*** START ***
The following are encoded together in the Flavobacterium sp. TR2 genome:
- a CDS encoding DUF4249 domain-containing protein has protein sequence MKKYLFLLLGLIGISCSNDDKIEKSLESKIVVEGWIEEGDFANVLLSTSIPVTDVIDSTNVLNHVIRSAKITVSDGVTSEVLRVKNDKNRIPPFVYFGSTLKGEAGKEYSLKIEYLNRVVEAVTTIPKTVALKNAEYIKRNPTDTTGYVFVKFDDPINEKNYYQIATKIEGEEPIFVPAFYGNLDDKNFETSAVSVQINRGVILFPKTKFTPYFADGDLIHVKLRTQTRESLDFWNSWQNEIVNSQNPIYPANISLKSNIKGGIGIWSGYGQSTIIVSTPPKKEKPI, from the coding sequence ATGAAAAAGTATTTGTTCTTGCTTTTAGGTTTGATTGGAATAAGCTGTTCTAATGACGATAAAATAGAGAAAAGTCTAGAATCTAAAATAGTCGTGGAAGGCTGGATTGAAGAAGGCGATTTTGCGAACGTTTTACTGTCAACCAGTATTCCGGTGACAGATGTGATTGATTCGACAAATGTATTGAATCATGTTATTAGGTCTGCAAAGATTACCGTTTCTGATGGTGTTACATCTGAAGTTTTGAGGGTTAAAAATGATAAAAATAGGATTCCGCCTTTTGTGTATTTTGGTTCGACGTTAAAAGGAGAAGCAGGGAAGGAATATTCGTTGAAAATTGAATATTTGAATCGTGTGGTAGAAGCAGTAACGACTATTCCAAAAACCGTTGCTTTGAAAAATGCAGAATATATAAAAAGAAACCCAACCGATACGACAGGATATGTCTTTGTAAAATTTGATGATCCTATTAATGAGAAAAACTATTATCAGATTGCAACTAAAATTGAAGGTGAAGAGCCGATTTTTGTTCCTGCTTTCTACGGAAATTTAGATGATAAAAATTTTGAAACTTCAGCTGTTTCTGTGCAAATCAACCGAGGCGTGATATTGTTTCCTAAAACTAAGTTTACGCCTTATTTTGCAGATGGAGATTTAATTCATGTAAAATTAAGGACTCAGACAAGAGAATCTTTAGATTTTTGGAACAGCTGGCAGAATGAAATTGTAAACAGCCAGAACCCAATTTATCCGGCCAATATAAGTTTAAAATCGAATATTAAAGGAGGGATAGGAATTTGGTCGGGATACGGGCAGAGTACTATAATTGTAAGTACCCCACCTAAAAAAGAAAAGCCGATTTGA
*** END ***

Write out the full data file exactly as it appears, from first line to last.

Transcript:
The following are encoded together in the Flavobacterium sp. TR2 genome:
- a CDS encoding DUF4249 domain-containing protein has protein sequence MKKYLFLLLGLIGISCSNDDKIEKSLESKIVVEGWIEEGDFANVLLSTSIPVTDVIDSTNVLNHVIRSAKITVSDGVTSEVLRVKNDKNRIPPFVYFGSTLKGEAGKEYSLKIEYLNRVVEAVTTIPKTVALKNAEYIKRNPTDTTGYVFVKFDDPINEKNYYQIATKIEGEEPIFVPAFYGNLDDKNFETSAVSVQINRGVILFPKTKFTPYFADGDLIHVKLRTQTRESLDFWNSWQNEIVNSQNPIYPANISLKSNIKGGIGIWSGYGQSTIIVSTPPKKEKPI, from the coding sequence ATGAAAAAGTATTTGTTCTTGCTTTTAGGTTTGATTGGAATAAGCTGTTCTAATGACGATAAAATAGAGAAAAGTCTAGAATCTAAAATAGTCGTGGAAGGCTGGATTGAAGAAGGCGATTTTGCGAACGTTTTACTGTCAACCAGTATTCCGGTGACAGATGTGATTGATTCGACAAATGTATTGAATCATGTTATTAGGTCTGCAAAGATTACCGTTTCTGATGGTGTTACATCTGAAGTTTTGAGGGTTAAAAATGATAAAAATAGGATTCCGCCTTTTGTGTATTTTGGTTCGACGTTAAAAGGAGAAGCAGGGAAGGAATATTCGTTGAAAATTGAATATTTGAATCGTGTGGTAGAAGCAGTAACGACTATTCCAAAAACCGTTGCTTTGAAAAATGCAGAATATATAAAAAGAAACCCAACCGATACGACAGGATATGTCTTTGTAAAATTTGATGATCCTATTAATGAGAAAAACTATTATCAGATTGCAACTAAAATTGAAGGTGAAGAGCCGATTTTTGTTCCTGCTTTCTACGGAAATTTAGATGATAAAAATTTTGAAACTTCAGCTGTTTCTGTGCAAATCAACCGAGGCGTGATATTGTTTCCTAAAACTAAGTTTACGCCTTATTTTGCAGATGGAGATTTAATTCATGTAAAATTAAGGACTCAGACAAGAGAATCTTTAGATTTTTGGAACAGCTGGCAGAATGAAATTGTAAACAGCCAGAACCCAATTTATCCGGCCAATATAAGTTTAAAATCGAATATTAAAGGAGGGATAGGAATTTGGTCGGGATACGGGCAGAGTACTATAATTGTAAGTACCCCACCTAAAAAAGAAAAGCCGATTTGA